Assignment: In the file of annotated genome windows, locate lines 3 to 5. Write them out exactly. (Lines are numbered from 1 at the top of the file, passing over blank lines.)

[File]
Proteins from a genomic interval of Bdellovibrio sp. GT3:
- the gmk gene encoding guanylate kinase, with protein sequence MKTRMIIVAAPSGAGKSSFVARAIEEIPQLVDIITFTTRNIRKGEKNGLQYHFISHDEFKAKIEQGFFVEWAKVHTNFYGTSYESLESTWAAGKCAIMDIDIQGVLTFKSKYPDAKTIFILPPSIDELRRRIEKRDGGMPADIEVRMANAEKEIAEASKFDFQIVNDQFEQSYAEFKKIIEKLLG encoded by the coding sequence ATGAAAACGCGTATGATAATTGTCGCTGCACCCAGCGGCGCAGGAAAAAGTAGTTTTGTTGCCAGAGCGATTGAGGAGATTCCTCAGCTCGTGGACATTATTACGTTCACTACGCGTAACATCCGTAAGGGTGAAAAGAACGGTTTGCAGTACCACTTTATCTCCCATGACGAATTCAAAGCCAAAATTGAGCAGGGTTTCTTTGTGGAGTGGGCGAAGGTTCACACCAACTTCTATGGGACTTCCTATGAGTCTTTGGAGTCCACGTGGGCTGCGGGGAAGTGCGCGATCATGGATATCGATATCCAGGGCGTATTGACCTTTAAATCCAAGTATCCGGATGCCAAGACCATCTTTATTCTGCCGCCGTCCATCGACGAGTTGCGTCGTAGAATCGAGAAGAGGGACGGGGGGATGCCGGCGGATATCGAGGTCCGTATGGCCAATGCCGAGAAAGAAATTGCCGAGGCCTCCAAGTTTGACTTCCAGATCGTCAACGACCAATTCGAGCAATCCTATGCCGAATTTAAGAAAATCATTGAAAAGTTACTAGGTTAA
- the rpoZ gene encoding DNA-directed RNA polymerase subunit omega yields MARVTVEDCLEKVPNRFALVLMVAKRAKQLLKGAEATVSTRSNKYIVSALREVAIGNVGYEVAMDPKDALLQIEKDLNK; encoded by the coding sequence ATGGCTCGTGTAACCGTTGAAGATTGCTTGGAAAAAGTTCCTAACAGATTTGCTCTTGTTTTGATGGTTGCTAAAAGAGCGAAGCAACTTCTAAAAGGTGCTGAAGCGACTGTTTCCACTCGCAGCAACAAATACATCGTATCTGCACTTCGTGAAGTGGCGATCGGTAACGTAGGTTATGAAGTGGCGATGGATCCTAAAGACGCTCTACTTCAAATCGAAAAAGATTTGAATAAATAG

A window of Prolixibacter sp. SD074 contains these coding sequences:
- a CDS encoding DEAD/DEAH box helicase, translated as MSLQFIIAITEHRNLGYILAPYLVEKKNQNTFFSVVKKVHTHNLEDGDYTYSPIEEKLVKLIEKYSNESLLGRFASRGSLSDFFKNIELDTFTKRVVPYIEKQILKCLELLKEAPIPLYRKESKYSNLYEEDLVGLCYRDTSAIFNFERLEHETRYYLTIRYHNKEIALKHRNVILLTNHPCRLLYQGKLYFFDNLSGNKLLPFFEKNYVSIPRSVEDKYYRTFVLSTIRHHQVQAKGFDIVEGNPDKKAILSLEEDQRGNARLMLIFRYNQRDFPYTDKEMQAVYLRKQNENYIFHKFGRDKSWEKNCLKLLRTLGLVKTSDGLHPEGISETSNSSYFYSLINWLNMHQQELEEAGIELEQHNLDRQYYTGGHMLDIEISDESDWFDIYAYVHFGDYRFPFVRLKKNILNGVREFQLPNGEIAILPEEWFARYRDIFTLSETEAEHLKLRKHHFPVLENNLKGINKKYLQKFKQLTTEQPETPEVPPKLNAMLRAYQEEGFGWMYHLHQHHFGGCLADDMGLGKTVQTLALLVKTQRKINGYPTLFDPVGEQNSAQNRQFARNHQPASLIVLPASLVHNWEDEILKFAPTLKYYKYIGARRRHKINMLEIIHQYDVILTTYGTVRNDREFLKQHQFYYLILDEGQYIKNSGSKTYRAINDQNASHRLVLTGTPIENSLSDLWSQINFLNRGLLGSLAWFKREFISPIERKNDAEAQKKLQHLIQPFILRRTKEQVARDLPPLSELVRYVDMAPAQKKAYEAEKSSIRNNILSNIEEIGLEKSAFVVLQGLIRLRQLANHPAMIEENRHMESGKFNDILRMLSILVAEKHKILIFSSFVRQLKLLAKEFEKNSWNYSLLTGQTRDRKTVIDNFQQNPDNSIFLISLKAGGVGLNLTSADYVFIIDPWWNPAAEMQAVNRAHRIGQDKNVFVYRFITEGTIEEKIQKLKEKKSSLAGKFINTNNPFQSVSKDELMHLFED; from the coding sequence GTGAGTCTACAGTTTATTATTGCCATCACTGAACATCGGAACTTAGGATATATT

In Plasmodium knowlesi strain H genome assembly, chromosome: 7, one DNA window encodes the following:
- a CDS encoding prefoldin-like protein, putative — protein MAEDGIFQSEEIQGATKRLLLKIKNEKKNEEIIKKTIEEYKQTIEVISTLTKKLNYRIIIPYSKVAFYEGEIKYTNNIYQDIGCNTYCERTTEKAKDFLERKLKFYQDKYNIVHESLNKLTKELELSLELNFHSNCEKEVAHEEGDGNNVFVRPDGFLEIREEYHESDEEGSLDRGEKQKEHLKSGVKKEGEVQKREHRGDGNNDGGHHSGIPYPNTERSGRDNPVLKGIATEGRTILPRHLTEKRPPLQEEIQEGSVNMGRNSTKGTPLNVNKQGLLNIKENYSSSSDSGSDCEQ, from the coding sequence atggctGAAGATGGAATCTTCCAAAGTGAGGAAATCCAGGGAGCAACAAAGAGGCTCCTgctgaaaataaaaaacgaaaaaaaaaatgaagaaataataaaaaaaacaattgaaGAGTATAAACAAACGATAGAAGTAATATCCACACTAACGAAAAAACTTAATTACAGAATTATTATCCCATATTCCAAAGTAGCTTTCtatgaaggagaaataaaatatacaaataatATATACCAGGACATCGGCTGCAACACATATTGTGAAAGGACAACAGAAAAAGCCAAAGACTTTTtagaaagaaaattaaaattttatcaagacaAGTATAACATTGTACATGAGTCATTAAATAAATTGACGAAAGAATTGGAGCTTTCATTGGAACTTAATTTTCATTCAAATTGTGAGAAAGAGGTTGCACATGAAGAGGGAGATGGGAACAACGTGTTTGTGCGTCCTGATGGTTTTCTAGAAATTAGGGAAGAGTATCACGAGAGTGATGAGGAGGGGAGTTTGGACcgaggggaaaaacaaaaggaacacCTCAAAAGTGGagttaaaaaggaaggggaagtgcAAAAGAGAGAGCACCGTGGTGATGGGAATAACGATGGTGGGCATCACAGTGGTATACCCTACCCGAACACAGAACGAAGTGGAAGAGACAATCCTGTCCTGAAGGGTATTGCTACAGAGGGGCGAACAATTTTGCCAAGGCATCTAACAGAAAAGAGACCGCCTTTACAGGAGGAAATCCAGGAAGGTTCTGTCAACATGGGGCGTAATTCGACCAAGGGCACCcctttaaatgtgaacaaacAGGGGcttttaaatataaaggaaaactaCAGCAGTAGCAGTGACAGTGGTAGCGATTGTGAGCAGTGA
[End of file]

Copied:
- the rpoZ gene encoding DNA-directed RNA polymerase subunit omega yields MARVTVEDCLEKVPNRFALVLMVAKRAKQLLKGAEATVSTRSNKYIVSALREVAIGNVGYEVAMDPKDALLQIEKDLNK; encoded by the coding sequence ATGGCTCGTGTAACCGTTGAAGATTGCTTGGAAAAAGTTCCTAACAGATTTGCTCTTGTTTTGATGGTTGCTAAAAGAGCGAAGCAACTTCTAAAAGGTGCTGAAGCGACTGTTTCCACTCGCAGCAACAAATACATCGTATCTGCACTTCGTGAAGTGGCGATCGGTAACGTAGGTTATGAAGTGGCGATGGATCCTAAAGACGCTCTACTTCAAATCGAAAAAGATTTGAATAAATAG

A window of Prolixibacter sp. SD074 contains these coding sequences:
- a CDS encoding DEAD/DEAH box helicase, translated as MSLQFIIAITEHRNLGYILAPYLVEKKNQNTFFSVVKKVHTHNLEDGDYTYSPIEEKLVKLIEKYSNESLLGRFASRGSLSDFFKNIELDTFTKRVVPYIEKQILKCLELLKEAPIPLYRKESKYSNLYEEDLVGLCYRDTSAIFNFERLEHETRYYLTIRYHNKEIALKHRNVILLTNHPCRLLYQGKLYFFDNLSGNKLLPFFEKNYVSIPRSVEDKYYRTFVLSTIRHHQVQAKGFDIVEGNPDKKAILSLEEDQRGNARLMLIFRYNQRDFPYTDKEMQAVYLRKQNENYIFHKFGRDKSWEKNCLKLLRTLGLVKTSDGLHPEGISETSNSSYFYSLINWLNMHQQELEEAGIELEQHNLDRQYYTGGHMLDIEISDESDWFDIYAYVHFGDYRFPFVRLKKNILNGVREFQLPNGEIAILPEEWFARYRDIFTLSETEAEHLKLRKHHFPVLENNLKGINKKYLQKFKQLTTEQPETPEVPPKLNAMLRAYQEEGFGWMYHLHQHHFGGCLADDMGLGKTVQTLALLVKTQRKINGYPTLFDPVGEQNSAQNRQFARNHQPASLIVLPASLVHNWEDEILKFAPTLKYYKYIGARRRHKINMLEIIHQYDVILTTYGTVRNDREFLKQHQFYYLILDEGQYIKNSGSKTYRAINDQNASHRLVLTGTPIENSLSDLWSQINFLNRGLLGSLAWFKREFISPIERKNDAEAQKKLQHLIQPFILRRTKEQVARDLPPLSELVRYVDMAPAQKKAYEAEKSSIRNNILSNIEEIGLEKSAFVVLQGLIRLRQLANHPAMIEENRHMESGKFNDILRMLSILVAEKHKILIFSSFVRQLKLLAKEFEKNSWNYSLLTGQTRDRKTVIDNFQQNPDNSIFLISLKAGGVGLNLTSADYVFIIDPWWNPAAEMQAVNRAHRIGQDKNVFVYRFITEGTIEEKIQKLKEKKSSLAGKFINTNNPFQSVSKDELMHLFED; from the coding sequence GTGAGTCTACAGTTTATTATTGCCATCACTGAACATCGGAACTTAGGATATATT